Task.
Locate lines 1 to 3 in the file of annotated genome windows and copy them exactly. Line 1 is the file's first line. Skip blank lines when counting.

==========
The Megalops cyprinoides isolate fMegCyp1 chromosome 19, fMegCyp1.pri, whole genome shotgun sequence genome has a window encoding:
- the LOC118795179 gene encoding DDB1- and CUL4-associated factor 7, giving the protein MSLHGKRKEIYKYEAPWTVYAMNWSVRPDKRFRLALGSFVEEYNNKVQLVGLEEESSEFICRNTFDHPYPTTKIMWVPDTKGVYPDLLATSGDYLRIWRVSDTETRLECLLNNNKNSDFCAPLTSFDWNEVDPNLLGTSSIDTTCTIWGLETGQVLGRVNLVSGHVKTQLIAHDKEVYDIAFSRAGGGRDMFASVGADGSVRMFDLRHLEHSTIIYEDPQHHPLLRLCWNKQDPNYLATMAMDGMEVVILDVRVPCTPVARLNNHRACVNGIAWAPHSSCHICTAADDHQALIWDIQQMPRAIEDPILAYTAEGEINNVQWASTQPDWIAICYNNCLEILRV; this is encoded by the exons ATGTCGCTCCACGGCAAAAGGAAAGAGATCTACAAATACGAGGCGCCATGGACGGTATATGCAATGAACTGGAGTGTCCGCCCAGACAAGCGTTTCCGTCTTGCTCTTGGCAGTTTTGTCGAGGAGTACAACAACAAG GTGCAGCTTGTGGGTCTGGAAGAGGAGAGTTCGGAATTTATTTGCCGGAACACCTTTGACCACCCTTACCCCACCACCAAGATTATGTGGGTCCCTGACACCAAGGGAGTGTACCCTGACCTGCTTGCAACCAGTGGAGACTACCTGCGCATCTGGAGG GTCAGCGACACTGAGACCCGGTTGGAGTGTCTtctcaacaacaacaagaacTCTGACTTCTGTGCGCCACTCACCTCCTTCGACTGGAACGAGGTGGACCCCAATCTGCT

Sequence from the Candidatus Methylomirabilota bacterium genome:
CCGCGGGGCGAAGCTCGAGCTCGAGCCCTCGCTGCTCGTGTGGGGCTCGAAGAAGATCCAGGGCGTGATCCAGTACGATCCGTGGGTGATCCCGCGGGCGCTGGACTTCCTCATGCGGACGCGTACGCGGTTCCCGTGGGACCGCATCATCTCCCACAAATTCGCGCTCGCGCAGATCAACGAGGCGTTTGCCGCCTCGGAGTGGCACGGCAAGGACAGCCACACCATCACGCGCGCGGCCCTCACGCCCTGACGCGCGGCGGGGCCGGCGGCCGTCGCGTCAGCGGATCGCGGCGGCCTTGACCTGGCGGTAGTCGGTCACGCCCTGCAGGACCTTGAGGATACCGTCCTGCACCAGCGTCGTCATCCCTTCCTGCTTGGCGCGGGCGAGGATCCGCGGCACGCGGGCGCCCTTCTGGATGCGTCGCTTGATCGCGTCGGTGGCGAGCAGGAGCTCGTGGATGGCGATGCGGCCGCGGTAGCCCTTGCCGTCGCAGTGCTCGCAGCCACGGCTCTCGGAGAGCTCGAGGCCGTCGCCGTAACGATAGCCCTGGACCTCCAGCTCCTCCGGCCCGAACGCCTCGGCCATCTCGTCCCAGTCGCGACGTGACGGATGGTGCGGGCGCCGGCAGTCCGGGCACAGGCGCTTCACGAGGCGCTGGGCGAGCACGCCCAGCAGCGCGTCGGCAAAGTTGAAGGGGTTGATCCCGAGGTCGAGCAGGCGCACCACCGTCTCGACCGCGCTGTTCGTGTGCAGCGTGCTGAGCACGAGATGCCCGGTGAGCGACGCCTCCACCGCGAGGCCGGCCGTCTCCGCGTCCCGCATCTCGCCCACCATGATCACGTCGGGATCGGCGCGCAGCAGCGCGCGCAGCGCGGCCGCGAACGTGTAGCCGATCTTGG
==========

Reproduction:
The Megalops cyprinoides isolate fMegCyp1 chromosome 19, fMegCyp1.pri, whole genome shotgun sequence genome has a window encoding:
- the LOC118795179 gene encoding DDB1- and CUL4-associated factor 7, giving the protein MSLHGKRKEIYKYEAPWTVYAMNWSVRPDKRFRLALGSFVEEYNNKVQLVGLEEESSEFICRNTFDHPYPTTKIMWVPDTKGVYPDLLATSGDYLRIWRVSDTETRLECLLNNNKNSDFCAPLTSFDWNEVDPNLLGTSSIDTTCTIWGLETGQVLGRVNLVSGHVKTQLIAHDKEVYDIAFSRAGGGRDMFASVGADGSVRMFDLRHLEHSTIIYEDPQHHPLLRLCWNKQDPNYLATMAMDGMEVVILDVRVPCTPVARLNNHRACVNGIAWAPHSSCHICTAADDHQALIWDIQQMPRAIEDPILAYTAEGEINNVQWASTQPDWIAICYNNCLEILRV; this is encoded by the exons ATGTCGCTCCACGGCAAAAGGAAAGAGATCTACAAATACGAGGCGCCATGGACGGTATATGCAATGAACTGGAGTGTCCGCCCAGACAAGCGTTTCCGTCTTGCTCTTGGCAGTTTTGTCGAGGAGTACAACAACAAG GTGCAGCTTGTGGGTCTGGAAGAGGAGAGTTCGGAATTTATTTGCCGGAACACCTTTGACCACCCTTACCCCACCACCAAGATTATGTGGGTCCCTGACACCAAGGGAGTGTACCCTGACCTGCTTGCAACCAGTGGAGACTACCTGCGCATCTGGAGG GTCAGCGACACTGAGACCCGGTTGGAGTGTCTtctcaacaacaacaagaacTCTGACTTCTGTGCGCCACTCACCTCCTTCGACTGGAACGAGGTGGACCCCAATCTGCT

Sequence from the Candidatus Methylomirabilota bacterium genome: